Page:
Winnipeg Free Press - PRINT EDITION

Ouellette pledges he'd deal with century-old social issues

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Robert-Falcon Ouellette says he doesn't want our children to be facing the same problems of a 'divided city' in 20 years.

WAYNE GLOWACKI / WINNIPEG FREE PRESS Enlarge Image

Robert-Falcon Ouellette says he doesn't want our children to be facing the same problems of a 'divided city' in 20 years. Photo Store

Winnipeg has been amalgamated for more than four decades, but mayoral candidate Robert-Falcon Ouellette says you don't have to look far to see what keep us apart.

"We live in a divided city," Ouellette said during an announcement outside city hall during which he promised if elected mayor to work on bringing police, social service agencies, mental- health workers, BIZ organizations and community representatives together to work on making the city safer.

"The city, though, is not divided only based on race, but also economical, poverty, colour, disability and even religious.

"This division is holding us back."

Ouellette said he knows what people on the street face because recently, while dressed in a suit, he went into a few businesses trying to break a $5 bill to give change to someone who asked for money on the street, while still keeping enough so he could pay for his parking. He said three businesses wouldn't do it until he went into one without the man.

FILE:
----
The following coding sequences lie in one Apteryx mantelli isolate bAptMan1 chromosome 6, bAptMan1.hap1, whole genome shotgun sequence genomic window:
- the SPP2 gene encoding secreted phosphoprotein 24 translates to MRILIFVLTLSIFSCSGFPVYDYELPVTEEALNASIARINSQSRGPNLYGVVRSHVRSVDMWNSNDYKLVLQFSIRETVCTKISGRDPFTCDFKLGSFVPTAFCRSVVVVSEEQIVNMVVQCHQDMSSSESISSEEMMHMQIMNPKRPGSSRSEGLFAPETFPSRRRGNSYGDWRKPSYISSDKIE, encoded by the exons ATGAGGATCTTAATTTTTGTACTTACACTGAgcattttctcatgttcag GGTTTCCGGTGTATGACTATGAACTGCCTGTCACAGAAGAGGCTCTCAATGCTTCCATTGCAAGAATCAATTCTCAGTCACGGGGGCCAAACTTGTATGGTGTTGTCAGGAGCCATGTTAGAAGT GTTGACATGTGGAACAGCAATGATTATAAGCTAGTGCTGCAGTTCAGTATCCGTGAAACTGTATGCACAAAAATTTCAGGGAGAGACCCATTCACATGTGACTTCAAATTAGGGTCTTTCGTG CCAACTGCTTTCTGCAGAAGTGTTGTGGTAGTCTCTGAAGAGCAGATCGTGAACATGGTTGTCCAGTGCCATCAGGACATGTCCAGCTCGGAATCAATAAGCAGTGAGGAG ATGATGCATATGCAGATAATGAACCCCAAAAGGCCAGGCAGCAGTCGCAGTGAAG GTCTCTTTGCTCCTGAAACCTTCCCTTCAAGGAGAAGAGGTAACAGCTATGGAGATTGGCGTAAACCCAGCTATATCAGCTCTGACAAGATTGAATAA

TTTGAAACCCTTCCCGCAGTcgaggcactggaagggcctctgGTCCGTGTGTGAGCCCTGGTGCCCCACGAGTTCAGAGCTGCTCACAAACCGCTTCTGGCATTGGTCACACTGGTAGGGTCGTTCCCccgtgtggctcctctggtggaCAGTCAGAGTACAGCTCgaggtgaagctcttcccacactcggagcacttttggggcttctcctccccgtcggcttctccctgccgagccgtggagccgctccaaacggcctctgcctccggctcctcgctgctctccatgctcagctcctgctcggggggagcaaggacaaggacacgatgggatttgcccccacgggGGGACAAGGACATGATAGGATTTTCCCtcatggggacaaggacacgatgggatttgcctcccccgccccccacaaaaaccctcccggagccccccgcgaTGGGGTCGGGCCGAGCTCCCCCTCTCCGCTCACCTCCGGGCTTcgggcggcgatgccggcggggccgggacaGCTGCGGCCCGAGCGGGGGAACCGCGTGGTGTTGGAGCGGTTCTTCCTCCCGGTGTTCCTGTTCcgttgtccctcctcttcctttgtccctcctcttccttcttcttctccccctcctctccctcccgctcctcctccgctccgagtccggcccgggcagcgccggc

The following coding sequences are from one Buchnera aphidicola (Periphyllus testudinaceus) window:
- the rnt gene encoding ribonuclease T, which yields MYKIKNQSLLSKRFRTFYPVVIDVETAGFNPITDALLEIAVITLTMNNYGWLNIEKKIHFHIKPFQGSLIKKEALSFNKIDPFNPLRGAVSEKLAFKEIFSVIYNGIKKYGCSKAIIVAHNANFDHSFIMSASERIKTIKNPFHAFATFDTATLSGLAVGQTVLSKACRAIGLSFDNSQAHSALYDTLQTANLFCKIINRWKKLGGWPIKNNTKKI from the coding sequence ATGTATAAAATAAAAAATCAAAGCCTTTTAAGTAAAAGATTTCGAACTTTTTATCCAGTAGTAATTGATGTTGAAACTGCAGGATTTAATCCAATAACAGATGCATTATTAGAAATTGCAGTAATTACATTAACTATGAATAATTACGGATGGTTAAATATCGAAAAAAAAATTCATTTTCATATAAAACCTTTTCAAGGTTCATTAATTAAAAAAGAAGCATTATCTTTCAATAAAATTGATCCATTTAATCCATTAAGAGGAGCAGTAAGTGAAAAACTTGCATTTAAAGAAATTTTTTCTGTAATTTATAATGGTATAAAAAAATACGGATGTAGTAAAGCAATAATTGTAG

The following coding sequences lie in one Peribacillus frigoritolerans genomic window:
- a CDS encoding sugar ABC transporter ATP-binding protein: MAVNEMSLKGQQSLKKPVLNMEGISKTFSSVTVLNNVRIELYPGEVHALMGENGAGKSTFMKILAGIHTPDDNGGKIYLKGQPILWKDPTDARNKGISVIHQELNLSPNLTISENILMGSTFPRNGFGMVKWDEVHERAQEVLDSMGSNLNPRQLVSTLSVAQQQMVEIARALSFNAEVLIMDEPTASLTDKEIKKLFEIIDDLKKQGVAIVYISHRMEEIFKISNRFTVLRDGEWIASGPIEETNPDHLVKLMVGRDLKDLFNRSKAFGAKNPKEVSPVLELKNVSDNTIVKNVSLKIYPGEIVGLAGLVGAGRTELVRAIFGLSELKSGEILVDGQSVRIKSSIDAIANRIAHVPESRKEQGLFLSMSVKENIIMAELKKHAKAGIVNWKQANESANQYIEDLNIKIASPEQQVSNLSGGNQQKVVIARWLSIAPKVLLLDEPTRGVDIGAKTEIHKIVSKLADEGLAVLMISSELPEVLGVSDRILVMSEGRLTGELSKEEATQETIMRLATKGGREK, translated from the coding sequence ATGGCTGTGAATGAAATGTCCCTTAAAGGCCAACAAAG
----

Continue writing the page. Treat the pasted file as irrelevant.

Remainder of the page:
That's why Ouellette, a married father of five who is director of the University of Manitoba's aboriginal focus programs, said he wants to see Winnipeg's century-old social issues, including homelessness, poverty and mental illness, finally addressed, and he plans to do that when mayor.

"I don't want our children to be facing the same problems in 20 years," he said. "I want them to say this year was the turning point when they elected a mayor who rose to the challenge and was willing to tackle the big issues and build the city we all hope for."

Ouellette said he disagrees with mayoral candidate Gord Steeves' promise to hire more cadets to get intoxicated people off downtown streets.

"I disagree with having a fortress Winnipeg," he said, adding the money would be better spent on holding events to get more people downtown.

 

-- Kevin Rollason

Republished from the Winnipeg Free Press print edition August 12, 2014 A5

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